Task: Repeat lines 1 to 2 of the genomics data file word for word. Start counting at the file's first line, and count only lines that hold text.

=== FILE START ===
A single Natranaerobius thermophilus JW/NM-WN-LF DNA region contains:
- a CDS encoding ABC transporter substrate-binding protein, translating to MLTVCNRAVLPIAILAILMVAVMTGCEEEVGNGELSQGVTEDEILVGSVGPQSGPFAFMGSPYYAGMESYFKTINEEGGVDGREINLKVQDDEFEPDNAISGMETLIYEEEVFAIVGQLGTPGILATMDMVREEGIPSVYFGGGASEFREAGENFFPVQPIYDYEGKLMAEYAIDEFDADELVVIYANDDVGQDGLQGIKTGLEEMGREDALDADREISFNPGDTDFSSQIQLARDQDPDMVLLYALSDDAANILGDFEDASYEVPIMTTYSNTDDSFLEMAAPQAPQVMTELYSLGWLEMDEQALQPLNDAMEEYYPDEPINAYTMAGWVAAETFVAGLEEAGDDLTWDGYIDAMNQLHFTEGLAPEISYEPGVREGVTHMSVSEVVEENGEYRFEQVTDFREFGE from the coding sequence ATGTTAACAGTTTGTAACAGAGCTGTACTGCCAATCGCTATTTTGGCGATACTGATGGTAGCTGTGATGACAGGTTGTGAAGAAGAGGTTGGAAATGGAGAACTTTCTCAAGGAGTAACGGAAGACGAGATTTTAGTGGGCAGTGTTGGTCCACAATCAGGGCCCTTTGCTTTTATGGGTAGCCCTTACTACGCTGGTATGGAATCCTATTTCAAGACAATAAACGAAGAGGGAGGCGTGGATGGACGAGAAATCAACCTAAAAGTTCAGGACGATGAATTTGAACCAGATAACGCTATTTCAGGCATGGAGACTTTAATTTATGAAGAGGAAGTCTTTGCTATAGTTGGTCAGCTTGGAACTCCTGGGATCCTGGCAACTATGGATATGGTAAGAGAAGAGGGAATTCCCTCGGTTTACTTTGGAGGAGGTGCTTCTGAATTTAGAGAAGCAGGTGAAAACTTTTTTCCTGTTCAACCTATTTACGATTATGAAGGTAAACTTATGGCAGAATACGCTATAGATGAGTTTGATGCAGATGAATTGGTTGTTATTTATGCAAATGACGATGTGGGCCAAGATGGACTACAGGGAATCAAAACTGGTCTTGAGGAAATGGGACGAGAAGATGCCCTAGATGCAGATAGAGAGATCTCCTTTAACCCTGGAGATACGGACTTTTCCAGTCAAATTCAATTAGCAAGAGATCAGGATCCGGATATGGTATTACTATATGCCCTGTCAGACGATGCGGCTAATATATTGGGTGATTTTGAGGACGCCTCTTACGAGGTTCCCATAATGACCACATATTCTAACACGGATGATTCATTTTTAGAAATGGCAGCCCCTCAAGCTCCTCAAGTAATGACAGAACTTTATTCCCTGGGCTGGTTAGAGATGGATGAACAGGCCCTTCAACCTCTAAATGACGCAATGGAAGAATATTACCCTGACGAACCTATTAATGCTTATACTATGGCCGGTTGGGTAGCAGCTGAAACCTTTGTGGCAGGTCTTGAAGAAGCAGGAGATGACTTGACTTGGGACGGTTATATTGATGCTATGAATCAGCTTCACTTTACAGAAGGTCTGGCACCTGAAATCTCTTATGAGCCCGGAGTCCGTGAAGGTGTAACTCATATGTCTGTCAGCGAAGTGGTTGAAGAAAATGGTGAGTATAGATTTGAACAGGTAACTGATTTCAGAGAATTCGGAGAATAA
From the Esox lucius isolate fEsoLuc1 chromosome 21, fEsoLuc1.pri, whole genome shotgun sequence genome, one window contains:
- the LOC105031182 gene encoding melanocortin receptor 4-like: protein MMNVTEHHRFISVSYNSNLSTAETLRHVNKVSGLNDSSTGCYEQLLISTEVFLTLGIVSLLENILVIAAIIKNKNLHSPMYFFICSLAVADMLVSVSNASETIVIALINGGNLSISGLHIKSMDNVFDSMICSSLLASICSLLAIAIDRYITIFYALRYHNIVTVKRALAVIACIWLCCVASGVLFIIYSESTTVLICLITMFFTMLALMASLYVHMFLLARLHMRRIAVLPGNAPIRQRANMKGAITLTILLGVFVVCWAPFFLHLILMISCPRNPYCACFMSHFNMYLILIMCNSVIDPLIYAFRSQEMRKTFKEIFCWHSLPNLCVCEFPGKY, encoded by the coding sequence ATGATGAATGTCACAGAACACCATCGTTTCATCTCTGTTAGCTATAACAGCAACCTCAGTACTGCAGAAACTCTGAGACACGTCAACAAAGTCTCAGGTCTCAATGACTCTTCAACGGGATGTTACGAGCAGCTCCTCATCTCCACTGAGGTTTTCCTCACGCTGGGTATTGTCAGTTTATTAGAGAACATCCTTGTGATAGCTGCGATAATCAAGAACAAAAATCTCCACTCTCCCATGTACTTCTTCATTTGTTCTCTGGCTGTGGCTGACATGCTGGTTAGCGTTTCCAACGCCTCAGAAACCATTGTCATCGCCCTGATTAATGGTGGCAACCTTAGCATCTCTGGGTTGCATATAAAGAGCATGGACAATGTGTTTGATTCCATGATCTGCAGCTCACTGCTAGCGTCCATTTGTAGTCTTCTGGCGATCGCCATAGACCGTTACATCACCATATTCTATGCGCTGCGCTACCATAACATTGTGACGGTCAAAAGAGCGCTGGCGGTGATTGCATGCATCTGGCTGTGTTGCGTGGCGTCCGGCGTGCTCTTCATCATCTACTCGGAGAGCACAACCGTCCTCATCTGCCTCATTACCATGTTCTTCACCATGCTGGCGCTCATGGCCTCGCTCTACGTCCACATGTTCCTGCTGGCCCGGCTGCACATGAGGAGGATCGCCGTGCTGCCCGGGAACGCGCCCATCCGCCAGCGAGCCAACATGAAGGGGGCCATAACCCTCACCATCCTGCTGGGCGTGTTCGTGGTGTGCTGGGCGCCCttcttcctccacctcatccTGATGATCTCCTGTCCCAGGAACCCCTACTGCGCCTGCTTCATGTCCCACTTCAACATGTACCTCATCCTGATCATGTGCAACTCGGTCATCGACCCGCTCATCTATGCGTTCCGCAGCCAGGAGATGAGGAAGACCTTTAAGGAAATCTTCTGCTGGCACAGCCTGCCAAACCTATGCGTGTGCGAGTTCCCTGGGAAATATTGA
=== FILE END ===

A single Natranaerobius thermophilus JW/NM-WN-LF DNA region contains:
- a CDS encoding ABC transporter substrate-binding protein, translating to MLTVCNRAVLPIAILAILMVAVMTGCEEEVGNGELSQGVTEDEILVGSVGPQSGPFAFMGSPYYAGMESYFKTINEEGGVDGREINLKVQDDEFEPDNAISGMETLIYEEEVFAIVGQLGTPGILATMDMVREEGIPSVYFGGGASEFREAGENFFPVQPIYDYEGKLMAEYAIDEFDADELVVIYANDDVGQDGLQGIKTGLEEMGREDALDADREISFNPGDTDFSSQIQLARDQDPDMVLLYALSDDAANILGDFEDASYEVPIMTTYSNTDDSFLEMAAPQAPQVMTELYSLGWLEMDEQALQPLNDAMEEYYPDEPINAYTMAGWVAAETFVAGLEEAGDDLTWDGYIDAMNQLHFTEGLAPEISYEPGVREGVTHMSVSEVVEENGEYRFEQVTDFREFGE from the coding sequence ATGTTAACAGTTTGTAACAGAGCTGTACTGCCAATCGCTATTTTGGCGATACTGATGGTAGCTGTGATGACAGGTTGTGAAGAAGAGGTTGGAAATGGAGAACTTTCTCAAGGAGTAACGGAAGACGAGATTTTAGTGGGCAGTGTTGGTCCACAATCAGGGCCCTTTGCTTTTATGGGTAGCCCTTACTACGCTGGTATGGAATCCTATTTCAAGACAATAAACGAAGAGGGAGGCGTGGATGGACGAGAAATCAACCTAAAAGTTCAGGACGATGAATTTGAACCAGATAACGCTATTTCAGGCATGGAGACTTTAATTTATGAAGAGGAAGTCTTTGCTATAGTTGGTCAGCTTGGAACTCCTGGGATCCTGGCAACTATGGATATGGTAAGAGAAGAGGGAATTCCCTCGGTTTACTTTGGAGGAGGTGCTTCTGAATTTAGAGAAGCAGGTGAAAACTTTTTTCCTGTTCAACCTATTTACGATTATGAAGGTAAACTTATGGCAGAATACGCTATAGATGAGTTTGATGCAGATGAATTGGTTGTTATTTATGCAAATGACGATGTGGGCCAAGATGGACTACAGGGAATCAAAACTGGTCTTGAGGAAATGGGACGAGAAGATGCCCTAGATGCAGATAGAGAGATCTCCTTTAACCCTGGAGATACGGACTTTTCCAGTCAAATTCAATTAGCAAGAGATCAGGATCCGGATATGGTATTACTATATGCCCTGTCAGACGATGCGGCTAATATATTGGGTGATTTTGAGGACGCCTCTTACGAGGTTCCCATAATGACCACATATTCTAACACGGATGATTCATTTTTAGAAATGGCAGCCCCTCAAGCTCCTCAAGTAATGACAGAACTTTATTCCCTGGGCTGGTTAGAGATGGATGAACAGGCCCTTCAACCTCTAAATGACGCAATGGAAGAATATTACCCTGACGAACCTATTAATGCTTATACTATGGCCGGTTGGGTAGCAGCTGAAACCTTTGTGGCAGGTCTTGAAGAAGCAGGAGATGACTTGACTTGGGACGGTTATATTGATGCTATGAATCAGCTTCACTTTACAGAAGGTCTGGCACCTGAAATCTCTTATGAGCCCGGAGTCCGTGAAGGTGTAACTCATATGTCTGTCAGCGAAGTGGTTGAAGAAAATGGTGAGTATAGATTTGAACAGGTAACTGATTTCAGAGAATTCGGAGAATAA